Senate Republicans are holding high-level meetings with President Donald Trump on an immigration reform bill. House Democrats are crafting their own plan to protect Dreamers. And the administration has formally requested billions in emergency aid to address the surge of migrants at the border.
But the apparent movement is something of a mirage. There’s little hope in the Capitol of any big deal before the next election — still 18 months away — even amid broad agreement that humanitarian needs are only increasing by the day.
“It’s the same old story, isn’t it?” said Sen. John Cornyn (R-Texas). “It’ll break your heart. We never quite get to the finish line.”
“No indication” this time will be different, said Senate Minority Whip Dick Durbin (D-Ill.), who is often on the opposite side of the debate from Cornyn. “If they’re trying to move something with Central America and the current situation we face, it’s not a quick undertaking. This is not an easy fix.”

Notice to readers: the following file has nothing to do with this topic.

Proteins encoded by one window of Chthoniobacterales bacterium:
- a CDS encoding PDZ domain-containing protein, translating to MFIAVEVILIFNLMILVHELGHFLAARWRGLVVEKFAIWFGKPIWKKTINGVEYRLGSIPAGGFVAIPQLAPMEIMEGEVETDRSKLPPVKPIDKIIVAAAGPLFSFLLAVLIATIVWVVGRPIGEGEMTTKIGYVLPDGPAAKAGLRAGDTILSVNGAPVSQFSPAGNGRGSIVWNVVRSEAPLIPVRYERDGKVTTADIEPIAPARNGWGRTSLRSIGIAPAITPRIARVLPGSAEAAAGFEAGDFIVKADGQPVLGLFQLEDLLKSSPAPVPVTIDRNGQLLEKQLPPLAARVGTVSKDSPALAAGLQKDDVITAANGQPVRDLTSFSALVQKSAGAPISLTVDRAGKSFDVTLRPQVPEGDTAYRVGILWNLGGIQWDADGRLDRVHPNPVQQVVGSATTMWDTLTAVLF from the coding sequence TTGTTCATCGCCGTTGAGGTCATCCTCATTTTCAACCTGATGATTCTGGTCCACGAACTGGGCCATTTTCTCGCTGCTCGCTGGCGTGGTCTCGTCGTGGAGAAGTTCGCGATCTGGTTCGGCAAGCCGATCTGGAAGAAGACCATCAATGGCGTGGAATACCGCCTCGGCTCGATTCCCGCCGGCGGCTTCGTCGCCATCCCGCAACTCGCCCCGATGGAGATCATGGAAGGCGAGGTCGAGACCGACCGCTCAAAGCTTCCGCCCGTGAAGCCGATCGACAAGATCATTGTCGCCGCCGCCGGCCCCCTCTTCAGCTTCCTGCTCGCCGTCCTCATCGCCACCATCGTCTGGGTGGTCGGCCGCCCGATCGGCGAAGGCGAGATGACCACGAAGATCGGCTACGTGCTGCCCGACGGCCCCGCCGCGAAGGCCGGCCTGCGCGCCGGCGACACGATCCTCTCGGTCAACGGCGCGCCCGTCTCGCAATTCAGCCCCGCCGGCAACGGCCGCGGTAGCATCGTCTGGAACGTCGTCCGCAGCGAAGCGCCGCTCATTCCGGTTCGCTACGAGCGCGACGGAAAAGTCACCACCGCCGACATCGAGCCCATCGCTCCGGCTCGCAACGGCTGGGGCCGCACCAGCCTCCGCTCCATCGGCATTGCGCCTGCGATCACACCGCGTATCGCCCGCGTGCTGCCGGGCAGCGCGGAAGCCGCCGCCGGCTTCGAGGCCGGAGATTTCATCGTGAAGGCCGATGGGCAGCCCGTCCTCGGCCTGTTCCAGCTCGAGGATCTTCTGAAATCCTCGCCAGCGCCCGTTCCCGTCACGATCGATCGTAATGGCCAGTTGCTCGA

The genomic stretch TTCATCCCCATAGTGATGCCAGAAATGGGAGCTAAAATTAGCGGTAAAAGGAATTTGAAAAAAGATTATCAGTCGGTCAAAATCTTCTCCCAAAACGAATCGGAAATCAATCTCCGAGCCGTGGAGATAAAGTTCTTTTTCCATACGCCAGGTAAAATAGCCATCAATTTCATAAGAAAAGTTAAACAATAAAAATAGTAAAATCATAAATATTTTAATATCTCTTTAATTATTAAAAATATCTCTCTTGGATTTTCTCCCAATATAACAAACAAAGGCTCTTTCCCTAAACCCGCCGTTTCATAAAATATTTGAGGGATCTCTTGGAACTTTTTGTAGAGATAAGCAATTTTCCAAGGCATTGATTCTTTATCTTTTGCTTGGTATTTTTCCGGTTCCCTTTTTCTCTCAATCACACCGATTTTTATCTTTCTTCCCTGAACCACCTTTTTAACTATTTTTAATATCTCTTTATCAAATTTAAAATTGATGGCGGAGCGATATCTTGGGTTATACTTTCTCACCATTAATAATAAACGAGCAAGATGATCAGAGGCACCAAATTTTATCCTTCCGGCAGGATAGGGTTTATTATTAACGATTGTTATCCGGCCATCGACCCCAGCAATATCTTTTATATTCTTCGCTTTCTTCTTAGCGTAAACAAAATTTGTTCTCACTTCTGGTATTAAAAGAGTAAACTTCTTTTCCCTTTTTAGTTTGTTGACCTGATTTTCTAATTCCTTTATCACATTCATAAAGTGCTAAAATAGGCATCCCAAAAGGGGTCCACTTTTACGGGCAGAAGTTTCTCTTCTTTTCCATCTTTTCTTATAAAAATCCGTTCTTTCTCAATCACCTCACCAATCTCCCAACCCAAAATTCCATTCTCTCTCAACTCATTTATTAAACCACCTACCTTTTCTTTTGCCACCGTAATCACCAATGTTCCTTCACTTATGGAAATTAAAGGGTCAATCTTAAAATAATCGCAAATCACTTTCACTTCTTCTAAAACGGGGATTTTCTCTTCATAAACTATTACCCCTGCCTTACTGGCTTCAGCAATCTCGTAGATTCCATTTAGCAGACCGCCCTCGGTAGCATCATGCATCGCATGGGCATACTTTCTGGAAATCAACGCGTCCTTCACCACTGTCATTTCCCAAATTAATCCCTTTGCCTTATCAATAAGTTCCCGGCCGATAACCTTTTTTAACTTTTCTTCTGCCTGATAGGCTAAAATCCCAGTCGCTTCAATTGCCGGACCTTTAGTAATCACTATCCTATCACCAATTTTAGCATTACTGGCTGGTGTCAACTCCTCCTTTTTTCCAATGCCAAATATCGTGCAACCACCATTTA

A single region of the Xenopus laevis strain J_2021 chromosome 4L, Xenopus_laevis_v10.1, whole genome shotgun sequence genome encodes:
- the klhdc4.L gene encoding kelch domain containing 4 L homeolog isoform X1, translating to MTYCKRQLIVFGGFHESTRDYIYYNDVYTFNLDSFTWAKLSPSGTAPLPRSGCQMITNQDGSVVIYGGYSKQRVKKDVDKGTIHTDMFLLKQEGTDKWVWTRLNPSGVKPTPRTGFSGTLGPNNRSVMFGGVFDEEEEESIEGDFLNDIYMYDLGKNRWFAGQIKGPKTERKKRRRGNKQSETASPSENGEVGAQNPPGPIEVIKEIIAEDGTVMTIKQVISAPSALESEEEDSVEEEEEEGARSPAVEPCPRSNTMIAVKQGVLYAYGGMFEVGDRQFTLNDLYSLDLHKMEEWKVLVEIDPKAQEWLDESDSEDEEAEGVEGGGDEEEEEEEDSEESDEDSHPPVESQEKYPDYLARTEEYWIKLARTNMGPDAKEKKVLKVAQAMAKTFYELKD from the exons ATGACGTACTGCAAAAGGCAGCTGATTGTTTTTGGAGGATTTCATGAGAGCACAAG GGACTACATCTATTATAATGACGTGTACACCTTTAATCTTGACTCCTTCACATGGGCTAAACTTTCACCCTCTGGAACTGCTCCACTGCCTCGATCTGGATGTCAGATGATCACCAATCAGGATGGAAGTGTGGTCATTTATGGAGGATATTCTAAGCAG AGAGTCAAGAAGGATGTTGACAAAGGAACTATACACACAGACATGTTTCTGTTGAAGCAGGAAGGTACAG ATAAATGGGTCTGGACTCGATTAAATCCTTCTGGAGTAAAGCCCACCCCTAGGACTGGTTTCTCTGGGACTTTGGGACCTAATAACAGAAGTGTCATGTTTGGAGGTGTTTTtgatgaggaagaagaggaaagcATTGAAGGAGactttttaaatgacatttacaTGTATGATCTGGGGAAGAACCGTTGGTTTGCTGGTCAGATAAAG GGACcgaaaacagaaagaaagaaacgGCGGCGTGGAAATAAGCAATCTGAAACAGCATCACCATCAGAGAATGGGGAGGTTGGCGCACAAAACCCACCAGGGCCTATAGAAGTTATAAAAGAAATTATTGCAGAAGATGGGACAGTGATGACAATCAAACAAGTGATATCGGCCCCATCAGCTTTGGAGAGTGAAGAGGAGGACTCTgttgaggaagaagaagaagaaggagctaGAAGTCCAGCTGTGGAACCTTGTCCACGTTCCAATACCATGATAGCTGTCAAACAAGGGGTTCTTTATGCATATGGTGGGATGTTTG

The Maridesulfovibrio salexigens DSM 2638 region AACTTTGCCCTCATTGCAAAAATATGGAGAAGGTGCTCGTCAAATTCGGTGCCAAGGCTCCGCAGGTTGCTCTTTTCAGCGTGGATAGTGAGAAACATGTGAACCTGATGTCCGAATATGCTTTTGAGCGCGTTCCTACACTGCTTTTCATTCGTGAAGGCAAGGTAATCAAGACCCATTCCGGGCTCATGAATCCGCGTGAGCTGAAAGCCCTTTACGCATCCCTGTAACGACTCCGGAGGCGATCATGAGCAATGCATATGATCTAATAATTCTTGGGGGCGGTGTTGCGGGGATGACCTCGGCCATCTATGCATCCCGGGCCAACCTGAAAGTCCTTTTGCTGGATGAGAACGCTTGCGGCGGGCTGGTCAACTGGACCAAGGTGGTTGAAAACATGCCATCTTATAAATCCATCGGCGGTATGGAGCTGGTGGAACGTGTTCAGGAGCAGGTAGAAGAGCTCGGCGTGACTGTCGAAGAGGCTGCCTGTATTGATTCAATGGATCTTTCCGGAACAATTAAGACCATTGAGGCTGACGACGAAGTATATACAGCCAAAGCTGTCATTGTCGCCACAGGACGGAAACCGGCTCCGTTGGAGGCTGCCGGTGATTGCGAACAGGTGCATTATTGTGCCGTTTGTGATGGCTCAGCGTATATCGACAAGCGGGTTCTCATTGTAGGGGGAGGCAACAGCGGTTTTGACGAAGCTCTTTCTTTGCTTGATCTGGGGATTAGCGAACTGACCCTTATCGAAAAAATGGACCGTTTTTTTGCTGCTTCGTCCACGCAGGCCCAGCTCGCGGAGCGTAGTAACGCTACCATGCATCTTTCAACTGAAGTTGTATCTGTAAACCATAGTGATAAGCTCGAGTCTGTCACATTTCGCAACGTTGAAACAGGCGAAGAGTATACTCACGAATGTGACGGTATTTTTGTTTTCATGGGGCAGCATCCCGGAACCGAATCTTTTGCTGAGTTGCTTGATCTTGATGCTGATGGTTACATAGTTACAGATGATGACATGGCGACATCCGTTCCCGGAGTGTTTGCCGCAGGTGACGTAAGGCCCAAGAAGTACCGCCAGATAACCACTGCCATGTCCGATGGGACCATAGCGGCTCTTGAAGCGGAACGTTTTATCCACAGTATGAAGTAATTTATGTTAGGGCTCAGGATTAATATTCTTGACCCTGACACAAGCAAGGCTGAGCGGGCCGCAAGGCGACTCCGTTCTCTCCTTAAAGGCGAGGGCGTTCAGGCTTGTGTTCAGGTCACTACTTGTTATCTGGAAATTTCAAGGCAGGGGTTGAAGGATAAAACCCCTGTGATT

While Senate Majority Leader Mitch McConnell declared a month ago that he wanted to work with Democrats on immigration, Minority Leader Chuck Schumer (D-N.Y.) said McConnell hasn’t raised it with him once. A Republican aide said meanwhile that Democrats have made no outreach to McConnell on legislation that can pass both chambers and be signed into law. Speaker Nancy Pelosi (D-Calif.) and McConnell have yet to discuss immigration.
When the issue briefly came up in Trump’s meeting with the Democratic leaders last week, they quickly stalemated, with Trump calling the border “a disaster” and Pelosi countering that comprehensive reform was needed, according to an aide.
By Burgess Everett and Heather Caygle for POLITICO
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